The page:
Now to get to the meat of my "problem"....I've had a Ryobi AP 12 planer that I inherited from my grandfather some years ago. Just recently I was milling some rough cut maple and the machine basically stopped running. Seems like the feed roller is locked up. The motor smoked for a few minutes got really hot and now when I power it up all I get is the humming of electricity. Anyone have any similar experiences with this planer? Thanks for any help/advice.
Yes, it sounds like it is toast. I bought the same planer at an auction, and the gears that raise and lower the blades are bad. I can't find them anywhere. Would you be interested in parting-out, or selling yours for parts? Let me know. I'm in Elmira. Tom C.
 

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I scanned in my copy of the Operator's manual for the AP-12 Planer, if anyone is interested contact me. I think this is copyrighted so I can't upload it here.
 

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When I took my AP12 apart I saw that everything but the motor was full of chips and sawdust. The fan on the motor does a great job of filling all the nooks and crannies! This possibly resulting in overheating and lack of rapid cooldown of the overcurrent protection device. Also I noticed that the airflow is blocked by the way the gearbox housing is designed, so I plan to modify it to allow for greater airflow rate. Also, I trimmed off some molding flash from the air in-flow area of the motor housing. My brushes are hardly worn at all so I figure the machine has not had too much use yet. I got this from a pawn shop several years ago. One further modification is to find or make a chip chute to attach my dust collector to so the motor won't have them available to fill the housing with again.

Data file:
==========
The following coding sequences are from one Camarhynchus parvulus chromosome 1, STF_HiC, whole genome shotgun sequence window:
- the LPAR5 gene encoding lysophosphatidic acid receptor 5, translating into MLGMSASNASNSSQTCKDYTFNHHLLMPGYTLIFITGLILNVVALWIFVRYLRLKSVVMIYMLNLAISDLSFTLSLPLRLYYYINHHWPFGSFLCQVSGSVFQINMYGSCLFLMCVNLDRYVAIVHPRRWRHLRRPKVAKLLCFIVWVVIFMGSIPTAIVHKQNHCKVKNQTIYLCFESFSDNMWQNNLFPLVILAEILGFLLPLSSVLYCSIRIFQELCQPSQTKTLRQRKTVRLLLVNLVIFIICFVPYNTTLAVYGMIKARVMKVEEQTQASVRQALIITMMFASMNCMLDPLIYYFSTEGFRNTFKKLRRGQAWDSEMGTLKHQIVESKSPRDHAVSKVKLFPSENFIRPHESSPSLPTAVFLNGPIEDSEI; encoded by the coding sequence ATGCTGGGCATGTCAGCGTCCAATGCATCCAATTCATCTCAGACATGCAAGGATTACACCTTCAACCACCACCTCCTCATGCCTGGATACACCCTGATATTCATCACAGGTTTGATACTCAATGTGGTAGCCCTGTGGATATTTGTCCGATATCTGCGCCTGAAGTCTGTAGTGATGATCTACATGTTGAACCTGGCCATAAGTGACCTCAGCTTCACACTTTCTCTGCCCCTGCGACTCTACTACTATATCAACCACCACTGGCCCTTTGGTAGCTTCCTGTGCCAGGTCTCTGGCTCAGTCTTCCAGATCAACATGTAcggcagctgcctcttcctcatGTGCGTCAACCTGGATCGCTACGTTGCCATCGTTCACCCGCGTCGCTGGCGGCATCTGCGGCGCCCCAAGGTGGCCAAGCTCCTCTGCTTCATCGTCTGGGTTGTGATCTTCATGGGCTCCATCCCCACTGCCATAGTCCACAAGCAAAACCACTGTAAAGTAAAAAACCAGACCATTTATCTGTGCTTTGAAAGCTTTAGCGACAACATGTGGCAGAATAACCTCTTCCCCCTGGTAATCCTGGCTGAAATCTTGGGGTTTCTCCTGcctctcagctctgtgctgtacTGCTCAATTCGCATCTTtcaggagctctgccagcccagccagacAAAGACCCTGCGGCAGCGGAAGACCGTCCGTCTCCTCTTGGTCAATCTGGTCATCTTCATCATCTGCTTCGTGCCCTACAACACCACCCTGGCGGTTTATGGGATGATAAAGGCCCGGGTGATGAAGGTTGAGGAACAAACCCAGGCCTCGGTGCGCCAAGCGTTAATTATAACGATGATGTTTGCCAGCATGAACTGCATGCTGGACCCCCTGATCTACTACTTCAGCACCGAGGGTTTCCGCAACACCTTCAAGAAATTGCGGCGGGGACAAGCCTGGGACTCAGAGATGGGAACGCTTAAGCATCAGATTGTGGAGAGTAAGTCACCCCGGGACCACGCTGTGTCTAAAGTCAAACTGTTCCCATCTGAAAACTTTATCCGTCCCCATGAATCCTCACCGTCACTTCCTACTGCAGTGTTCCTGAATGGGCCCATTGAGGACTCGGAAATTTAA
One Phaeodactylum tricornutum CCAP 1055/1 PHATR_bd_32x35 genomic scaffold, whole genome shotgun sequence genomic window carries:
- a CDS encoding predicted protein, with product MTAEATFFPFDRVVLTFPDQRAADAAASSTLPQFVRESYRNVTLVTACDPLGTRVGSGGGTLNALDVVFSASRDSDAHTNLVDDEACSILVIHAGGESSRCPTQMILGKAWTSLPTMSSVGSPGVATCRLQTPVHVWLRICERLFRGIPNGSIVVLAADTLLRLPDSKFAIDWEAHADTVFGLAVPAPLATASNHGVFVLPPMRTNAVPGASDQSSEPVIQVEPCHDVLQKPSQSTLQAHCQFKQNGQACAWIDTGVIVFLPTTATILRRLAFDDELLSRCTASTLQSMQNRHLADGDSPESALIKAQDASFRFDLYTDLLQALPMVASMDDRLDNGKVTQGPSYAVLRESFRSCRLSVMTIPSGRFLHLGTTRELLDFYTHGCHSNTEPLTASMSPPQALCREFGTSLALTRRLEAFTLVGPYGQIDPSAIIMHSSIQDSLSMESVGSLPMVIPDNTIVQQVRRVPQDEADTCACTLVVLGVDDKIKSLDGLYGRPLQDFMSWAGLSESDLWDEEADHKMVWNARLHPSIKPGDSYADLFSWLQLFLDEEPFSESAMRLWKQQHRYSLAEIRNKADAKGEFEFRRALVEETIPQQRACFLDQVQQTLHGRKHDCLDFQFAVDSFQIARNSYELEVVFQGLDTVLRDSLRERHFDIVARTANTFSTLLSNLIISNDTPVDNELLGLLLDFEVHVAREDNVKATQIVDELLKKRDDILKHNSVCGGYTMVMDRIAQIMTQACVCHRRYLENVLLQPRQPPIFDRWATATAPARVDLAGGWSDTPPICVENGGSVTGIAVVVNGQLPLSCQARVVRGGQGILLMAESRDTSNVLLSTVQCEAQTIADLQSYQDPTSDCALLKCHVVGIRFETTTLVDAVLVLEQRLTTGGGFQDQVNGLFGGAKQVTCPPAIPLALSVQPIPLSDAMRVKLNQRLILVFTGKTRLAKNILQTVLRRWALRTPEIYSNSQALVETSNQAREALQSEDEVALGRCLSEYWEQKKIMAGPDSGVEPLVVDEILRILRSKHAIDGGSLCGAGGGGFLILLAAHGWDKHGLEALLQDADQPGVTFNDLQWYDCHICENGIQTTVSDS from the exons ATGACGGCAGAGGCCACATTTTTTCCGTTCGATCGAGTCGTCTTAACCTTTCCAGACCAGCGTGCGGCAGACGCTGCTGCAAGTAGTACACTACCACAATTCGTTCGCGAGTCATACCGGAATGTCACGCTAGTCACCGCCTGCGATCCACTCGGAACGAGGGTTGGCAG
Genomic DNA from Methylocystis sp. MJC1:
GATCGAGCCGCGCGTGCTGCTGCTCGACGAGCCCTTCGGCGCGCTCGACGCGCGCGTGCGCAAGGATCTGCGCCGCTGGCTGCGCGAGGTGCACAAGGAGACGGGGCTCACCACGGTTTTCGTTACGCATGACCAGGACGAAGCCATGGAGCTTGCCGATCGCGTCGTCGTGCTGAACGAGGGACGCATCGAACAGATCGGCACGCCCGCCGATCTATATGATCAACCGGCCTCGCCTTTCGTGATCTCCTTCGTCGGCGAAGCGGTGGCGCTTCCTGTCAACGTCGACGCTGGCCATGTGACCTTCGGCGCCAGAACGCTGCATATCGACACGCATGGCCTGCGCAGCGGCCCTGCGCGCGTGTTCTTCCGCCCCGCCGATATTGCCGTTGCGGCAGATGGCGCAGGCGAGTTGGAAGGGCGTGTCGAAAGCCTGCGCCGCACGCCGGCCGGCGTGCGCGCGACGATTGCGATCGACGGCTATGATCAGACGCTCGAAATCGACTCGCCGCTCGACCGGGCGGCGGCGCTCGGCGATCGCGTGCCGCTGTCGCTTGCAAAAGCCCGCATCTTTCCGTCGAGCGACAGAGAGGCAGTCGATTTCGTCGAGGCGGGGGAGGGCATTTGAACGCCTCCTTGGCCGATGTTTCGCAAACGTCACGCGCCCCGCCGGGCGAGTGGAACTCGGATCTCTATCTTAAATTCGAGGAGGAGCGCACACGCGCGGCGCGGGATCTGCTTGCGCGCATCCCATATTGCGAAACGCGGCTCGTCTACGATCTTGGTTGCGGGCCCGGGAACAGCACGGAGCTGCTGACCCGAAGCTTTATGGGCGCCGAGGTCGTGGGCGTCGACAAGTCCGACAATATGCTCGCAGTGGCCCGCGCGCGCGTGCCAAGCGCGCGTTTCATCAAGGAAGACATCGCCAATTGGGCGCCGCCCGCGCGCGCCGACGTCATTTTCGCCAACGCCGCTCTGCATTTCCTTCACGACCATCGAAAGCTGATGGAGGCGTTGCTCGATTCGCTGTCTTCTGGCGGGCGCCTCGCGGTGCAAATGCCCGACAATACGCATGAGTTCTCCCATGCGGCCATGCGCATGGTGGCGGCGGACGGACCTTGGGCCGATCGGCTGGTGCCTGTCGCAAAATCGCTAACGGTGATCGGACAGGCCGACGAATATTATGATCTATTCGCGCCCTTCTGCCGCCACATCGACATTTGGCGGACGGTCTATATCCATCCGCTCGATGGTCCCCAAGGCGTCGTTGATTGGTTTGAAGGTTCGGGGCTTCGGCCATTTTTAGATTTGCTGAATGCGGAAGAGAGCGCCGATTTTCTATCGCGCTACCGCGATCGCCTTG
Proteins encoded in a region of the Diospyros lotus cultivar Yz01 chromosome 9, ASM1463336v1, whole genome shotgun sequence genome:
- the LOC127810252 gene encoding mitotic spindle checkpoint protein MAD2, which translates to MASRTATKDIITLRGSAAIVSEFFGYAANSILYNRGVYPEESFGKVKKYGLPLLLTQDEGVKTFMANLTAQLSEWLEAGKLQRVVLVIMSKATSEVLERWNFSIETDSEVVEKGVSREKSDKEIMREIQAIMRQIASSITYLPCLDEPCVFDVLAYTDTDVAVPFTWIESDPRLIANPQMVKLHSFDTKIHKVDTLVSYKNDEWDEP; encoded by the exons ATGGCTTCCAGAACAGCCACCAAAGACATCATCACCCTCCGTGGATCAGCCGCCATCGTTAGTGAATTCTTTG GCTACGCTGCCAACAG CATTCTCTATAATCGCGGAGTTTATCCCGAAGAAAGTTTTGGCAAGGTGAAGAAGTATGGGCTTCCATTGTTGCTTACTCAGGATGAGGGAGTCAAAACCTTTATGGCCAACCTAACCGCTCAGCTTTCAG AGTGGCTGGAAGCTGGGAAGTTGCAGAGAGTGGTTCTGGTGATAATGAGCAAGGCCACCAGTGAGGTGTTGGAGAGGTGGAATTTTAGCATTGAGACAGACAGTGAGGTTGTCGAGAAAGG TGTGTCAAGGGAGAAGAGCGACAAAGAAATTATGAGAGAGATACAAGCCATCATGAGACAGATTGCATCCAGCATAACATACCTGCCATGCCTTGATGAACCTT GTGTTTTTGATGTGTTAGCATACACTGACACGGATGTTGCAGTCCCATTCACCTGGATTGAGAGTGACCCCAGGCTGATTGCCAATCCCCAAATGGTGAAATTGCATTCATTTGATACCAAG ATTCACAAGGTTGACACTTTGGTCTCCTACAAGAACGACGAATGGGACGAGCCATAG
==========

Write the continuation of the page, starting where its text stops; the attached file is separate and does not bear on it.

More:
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RE: I scanned in my copy of the Operator's manual for the AP-12 Planer , if anyone is interested contact me. I think this is copyrighted so I can't upload it here.

I have had a AP-12 Planer for about 15 years, in one of my moves I misplaced the operator's manual and would appreciate a copy.

Bill Bullock
 

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The Nut in the Cellar
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Look at post number 13 in this thread.

The .pdf file is linked in it. Just open it and save it.

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The Nut in the Cellar
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Thanks, but that is just the parts list and diagrams. I was hoping for the rest of the manual, too.

I have all of the Ryobi manuals from the blue/yellow era and Ryobi never had an OM for that planer on their web site. They had a law suit from some nimrod that injured himself repairing a drill and they subsequently pulled all tool documentation from consumer access. You might try finding an Authorized Ryobi Service Center near you and see if they can supply you with a copy of the OM. I do have the OM .pdf for the AP-10 planer which should be similar. Also note that there is no copyright marks on it.